"Keep Austin Weird." It's the proud slogan of the Texas capital, and it wears it well, especially with its eclectic mix of culture, history and technology. Pretty soon, Austin will have one more reason to be proud: it'll be one of a few cities in America to carry Google Fiber, the search giant's experimental foray as a broadband provider. "It is, as always, step by step," Google Fiber head of project management Adam Smith tells me. Smith is sitting across from me in Austin's new Google Fiber space, hesitantly explaining how Google isn't very experienced at this whole "internet provider" thing it's been doing. On paper, Austin is the third city to support Google's internet service, but reality is less black and white. "Provo was an acquisition," Smith reminds me. "This is really the second organic city... ...it's sort of also saying that this is also new for us."
Smith is cautious to characterize Google Fiber as a future competitor for Comcast or AT&T, but he's still very optimistic about the fledgling service's future. "There's a learning curve here," he says, "and we're ready to go into the next set of cities." He immediately told me that he won't be able to announce which cities are in that next set, of course, but they'll undoubtedly have to wait awhile for deployment: Google Fiber rollouts are notoriously slow. Both of its organic cities were announced over a year before customers could even sign up, and even then customers were (and are) corralled into "Fiberhood" groups that need to reach specific subscription goals before the service is actually made available. It takes time to build infrastructure, after all.
Google Fiber's expansion may be deliberately slow, but Smith says it's settling into a place that gives his team greater control of the user experience. "The other half of a challenge is always an opportunity," he says. "By having control of all the hardware and software, now we're getting into this more iterative phase of being able to push code and make changes more rapidly to create a more responsive product."
Right now, these revisions are focused on improving internet and TV service -- specifically WiFi connectivity. "I think the stat is that 70-percent of the devices that connect at home connect through WiFi," Smith says. "We spend an insane amount of engineering time just trying to improve and optimize that experience." Still, Smith assures me that Fiber is still growing, but his lips are sealed for the next few months. "We're getting to scale. We're starting to go to more cities -- that's going to be a big part of what we do."
In the meantime, Google is focusing primarily on making sure its core services are excellent. Users have asked about adding new packages and features (such as an internet+ HBO Go package or Google Voice VoIP service), but Smith says there are no plans to announce beyond Fiber's current offerings. "We are interested in exploring new ways for people to purchase video," he says, "but our core offering is our live TV service, which we think is an awesome service." He calls me back to HBO Go as an example, which was recently made available to Google Fiber TV customers.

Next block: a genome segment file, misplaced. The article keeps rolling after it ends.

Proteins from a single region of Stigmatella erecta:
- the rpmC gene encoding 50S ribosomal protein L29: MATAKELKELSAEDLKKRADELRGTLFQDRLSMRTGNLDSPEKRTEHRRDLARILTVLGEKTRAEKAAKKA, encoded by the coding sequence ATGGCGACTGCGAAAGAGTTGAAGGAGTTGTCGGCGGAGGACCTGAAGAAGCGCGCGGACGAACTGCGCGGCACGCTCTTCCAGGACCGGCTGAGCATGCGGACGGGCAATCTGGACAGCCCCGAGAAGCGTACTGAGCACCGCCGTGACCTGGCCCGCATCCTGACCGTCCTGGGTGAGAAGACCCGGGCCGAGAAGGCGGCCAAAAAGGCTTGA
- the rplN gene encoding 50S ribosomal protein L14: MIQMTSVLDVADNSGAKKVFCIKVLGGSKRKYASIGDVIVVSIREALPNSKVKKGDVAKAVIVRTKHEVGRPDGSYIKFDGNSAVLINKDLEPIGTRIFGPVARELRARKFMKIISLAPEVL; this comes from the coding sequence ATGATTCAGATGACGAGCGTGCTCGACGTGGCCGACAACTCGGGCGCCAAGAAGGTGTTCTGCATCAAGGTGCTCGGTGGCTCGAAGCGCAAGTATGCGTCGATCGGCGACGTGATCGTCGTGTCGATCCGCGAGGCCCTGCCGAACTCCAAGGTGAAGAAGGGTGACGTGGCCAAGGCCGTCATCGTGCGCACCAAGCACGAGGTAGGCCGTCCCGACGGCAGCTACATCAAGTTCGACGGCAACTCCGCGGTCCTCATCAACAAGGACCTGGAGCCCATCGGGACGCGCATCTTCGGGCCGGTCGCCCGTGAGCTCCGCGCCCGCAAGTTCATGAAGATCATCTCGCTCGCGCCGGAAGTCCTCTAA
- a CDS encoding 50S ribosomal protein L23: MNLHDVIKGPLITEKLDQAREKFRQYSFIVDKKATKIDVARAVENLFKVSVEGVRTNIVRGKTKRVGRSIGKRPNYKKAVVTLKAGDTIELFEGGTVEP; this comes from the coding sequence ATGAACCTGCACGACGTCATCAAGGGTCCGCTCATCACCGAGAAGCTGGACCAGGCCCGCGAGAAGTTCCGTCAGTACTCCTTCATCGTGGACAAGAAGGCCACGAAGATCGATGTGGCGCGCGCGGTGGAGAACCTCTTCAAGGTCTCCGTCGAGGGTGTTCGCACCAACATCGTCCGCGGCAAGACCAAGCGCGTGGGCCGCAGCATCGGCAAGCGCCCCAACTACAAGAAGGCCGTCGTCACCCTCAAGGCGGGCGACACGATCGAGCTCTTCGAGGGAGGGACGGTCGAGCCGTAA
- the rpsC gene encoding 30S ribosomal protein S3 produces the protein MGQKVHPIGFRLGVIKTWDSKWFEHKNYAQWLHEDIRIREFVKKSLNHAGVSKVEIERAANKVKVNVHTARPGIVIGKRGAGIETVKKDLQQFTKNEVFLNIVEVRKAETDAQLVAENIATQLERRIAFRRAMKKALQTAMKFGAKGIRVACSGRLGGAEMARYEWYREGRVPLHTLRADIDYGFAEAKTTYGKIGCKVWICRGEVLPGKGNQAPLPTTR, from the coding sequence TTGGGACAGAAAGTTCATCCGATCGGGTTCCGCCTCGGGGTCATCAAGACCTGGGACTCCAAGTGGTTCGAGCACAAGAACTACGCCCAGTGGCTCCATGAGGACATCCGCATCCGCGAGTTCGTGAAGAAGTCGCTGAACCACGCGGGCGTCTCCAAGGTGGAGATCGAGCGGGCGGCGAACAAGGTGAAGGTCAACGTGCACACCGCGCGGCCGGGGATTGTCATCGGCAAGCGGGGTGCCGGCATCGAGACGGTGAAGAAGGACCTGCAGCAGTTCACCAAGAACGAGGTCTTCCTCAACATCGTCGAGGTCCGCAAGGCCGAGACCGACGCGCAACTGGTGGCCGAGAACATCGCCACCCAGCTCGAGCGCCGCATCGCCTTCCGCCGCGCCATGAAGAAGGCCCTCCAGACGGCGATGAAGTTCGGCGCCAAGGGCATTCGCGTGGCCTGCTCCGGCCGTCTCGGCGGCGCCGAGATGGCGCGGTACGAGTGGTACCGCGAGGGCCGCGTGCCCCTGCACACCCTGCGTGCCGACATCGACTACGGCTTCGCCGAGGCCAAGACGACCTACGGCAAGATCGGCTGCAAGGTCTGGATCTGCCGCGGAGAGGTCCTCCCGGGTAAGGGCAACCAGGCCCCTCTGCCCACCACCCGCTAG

When I asked Smith about why Google had been silent on the issue of Net Neutrality for so long, considering its own budding ISP, I was cut off by his PR handler: Google doesn't have anything new to say on the subject. Good thing it said it was in favor of a free and open internet then, I guess.
Primarily, Smith sees Fiber as exactly what it is: a developing business for Google, but he's also visibly excited about the potential gigabit creates for entrepreneurs "We're here, we're digging out streets and putting in fiber. We have real customers that we're serving... ...but it also has the added benefit of being able to advance the web." Doing that can be tricky. Smith tells me that it's not enough to simply put gigabit internet in the hands of people it needs to be somewhere it will make a difference.
That may be part of why Austin is the latest city to support the network. "It's a great town for Fiber," he told me. "There's a lot of creativity. A lot of technology, a lot of film. I think when you start to build a center of gravity around these kinds of businesses and opportunity... ...entrepreneurs invest in that." Smith admits that he wasn't on the Fiber team when Austin was picked to be Google's next gigabit city, but describes the town as a qualitative fit. Austin, by its own declaration, is weird. Hopefully, that's a local synonym for innovative.